–For each outcome sin sample space S, 0 ≤p(s)≤1.

–The sum of probabilities of all outcomes adds to one: Ps∈Sp(s) = 1.

If we assume two distinct fair dice, the probability p(s) = (1/6) ×(1/6) =

1/36 for all outcomes s∈S.

•The probability of an event Eis the sum of the probabilities of the out-

comes of the experiment. Thus

p(E) = X

s∈E

p(s).

An alternate formulation is in terms of the complement of the event ¯

E,

the case when Edoes not occur. Then

P(E)=1−P(¯

E).

This is useful, because often it is easier to analyze P(¯

E) than P(E) di-

rectly.

•Arandom variable Vis a numerical function on the outcomes of a proba-

bility space. The function “sum the values of two dice” (V((a, b)) = a+b)

produces an integer result between 2 and 12. This implies a probabil-

ity distribution of the values of the random variable. The probability

P(V(s) = 7) = 1/6, as previously shown, while P(V(s) = 12) = 1/36.

•The expected value of a random variable Vdeﬁned on a sample space S,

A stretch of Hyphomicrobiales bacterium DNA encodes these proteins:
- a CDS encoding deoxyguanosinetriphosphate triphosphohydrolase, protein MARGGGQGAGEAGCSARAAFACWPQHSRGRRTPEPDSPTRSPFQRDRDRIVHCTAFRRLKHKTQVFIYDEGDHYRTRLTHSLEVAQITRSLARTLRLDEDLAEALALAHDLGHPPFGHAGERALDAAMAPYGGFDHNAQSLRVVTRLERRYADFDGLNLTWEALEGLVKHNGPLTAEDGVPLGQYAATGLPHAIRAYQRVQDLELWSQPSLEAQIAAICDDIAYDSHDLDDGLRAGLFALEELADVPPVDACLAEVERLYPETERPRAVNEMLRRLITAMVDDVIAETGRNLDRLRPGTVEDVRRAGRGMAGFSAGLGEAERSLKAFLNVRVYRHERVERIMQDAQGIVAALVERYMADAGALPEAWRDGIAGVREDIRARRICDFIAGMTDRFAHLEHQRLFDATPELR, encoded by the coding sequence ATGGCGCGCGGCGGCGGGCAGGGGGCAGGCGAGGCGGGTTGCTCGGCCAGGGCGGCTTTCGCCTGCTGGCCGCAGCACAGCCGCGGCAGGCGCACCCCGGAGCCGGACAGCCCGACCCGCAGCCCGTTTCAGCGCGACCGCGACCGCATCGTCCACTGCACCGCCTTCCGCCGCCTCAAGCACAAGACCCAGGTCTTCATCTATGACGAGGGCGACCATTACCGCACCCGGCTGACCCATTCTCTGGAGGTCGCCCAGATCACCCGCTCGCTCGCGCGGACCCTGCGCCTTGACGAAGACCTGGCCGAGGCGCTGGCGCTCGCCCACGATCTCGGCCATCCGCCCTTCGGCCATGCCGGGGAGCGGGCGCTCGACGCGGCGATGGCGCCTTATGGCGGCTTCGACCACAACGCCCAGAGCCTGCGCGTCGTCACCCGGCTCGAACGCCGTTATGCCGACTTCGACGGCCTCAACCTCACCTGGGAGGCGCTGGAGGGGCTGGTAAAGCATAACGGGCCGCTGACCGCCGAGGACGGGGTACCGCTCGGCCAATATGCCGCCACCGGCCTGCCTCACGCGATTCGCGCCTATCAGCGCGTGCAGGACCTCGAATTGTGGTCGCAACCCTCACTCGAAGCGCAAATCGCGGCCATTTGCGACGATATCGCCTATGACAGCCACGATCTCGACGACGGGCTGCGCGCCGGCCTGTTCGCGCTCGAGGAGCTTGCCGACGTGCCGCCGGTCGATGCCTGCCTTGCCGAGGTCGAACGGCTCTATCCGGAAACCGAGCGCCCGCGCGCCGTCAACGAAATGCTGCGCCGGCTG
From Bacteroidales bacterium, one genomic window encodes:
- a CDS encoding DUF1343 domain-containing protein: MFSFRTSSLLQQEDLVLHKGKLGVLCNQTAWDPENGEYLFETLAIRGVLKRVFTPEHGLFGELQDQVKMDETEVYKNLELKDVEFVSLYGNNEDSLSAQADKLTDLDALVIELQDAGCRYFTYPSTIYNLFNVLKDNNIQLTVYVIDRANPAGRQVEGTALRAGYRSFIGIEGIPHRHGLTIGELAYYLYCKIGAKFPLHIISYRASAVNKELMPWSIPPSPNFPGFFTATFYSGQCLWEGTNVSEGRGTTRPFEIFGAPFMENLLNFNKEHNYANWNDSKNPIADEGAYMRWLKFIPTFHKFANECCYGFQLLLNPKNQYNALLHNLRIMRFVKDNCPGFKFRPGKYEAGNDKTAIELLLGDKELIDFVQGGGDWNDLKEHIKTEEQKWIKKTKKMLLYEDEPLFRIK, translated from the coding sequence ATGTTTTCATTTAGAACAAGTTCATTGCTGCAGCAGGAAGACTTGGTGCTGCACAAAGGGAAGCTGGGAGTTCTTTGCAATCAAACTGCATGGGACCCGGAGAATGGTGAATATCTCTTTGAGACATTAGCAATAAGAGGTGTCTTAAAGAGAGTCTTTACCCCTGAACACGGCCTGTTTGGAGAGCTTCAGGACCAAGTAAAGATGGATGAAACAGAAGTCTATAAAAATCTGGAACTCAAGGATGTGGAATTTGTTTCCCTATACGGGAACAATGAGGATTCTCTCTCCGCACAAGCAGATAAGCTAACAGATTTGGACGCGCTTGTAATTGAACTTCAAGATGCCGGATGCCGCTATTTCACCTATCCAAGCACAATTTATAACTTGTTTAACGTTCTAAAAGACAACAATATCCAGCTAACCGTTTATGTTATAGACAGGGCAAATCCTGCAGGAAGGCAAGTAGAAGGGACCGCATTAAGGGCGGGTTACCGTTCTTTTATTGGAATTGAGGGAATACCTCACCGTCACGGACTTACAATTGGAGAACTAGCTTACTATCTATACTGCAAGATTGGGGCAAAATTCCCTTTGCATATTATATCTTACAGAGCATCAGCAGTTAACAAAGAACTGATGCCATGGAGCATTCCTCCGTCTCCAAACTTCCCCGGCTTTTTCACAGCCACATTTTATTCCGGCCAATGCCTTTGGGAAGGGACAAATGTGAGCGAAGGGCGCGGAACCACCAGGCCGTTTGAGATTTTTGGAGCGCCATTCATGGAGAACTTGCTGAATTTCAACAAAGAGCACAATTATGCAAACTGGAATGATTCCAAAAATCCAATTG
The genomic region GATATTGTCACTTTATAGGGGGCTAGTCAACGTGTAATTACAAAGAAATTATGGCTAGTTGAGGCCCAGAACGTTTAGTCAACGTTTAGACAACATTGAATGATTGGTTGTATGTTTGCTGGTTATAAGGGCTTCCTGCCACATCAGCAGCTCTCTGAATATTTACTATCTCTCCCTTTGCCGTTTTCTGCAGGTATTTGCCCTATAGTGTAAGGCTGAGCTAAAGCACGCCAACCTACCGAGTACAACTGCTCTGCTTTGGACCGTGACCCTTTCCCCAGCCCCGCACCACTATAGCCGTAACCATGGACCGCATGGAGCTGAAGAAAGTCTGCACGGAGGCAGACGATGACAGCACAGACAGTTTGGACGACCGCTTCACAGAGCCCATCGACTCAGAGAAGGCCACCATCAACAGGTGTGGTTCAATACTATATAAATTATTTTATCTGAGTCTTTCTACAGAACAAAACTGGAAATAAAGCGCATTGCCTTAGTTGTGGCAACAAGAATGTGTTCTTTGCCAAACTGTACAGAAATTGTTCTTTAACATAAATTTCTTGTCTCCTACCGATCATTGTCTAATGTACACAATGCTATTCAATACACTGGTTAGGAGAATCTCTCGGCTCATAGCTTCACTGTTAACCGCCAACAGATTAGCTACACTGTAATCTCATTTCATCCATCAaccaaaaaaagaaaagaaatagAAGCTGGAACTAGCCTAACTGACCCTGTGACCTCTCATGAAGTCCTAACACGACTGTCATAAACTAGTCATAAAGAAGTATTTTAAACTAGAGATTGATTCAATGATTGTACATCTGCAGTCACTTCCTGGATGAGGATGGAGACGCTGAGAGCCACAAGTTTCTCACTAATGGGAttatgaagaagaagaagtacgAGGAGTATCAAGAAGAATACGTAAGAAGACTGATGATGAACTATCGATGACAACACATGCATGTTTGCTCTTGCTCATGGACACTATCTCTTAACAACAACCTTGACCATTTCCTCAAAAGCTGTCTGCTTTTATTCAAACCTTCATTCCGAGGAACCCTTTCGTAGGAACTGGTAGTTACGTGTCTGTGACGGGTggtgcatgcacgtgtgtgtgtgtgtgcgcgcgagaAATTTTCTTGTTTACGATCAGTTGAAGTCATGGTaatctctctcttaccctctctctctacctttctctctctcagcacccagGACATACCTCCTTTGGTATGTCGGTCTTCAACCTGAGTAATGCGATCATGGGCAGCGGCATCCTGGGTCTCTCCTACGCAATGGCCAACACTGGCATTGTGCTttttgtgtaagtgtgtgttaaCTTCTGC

E(V) is deﬁned

E(V) = X

s∈S

p(s)·V(s).

All this you have presumably seen before. But it provides the language we

will use to connect between probability and statistics. The data we see usually

comes from measuring properties of observed events. The theory of probability

and statistics provides the tools to analyze this data.

2.1. PROBABILITY 29

2.1.1 Probability vs. Statistics

Probability and statistics are related areas of mathematics which concern them-

selves with analyzing the relative frequency of events. Still, there are funda-

mental diﬀerences in the way they see the world:

•Probability deals with predicting the likelihood of future events, while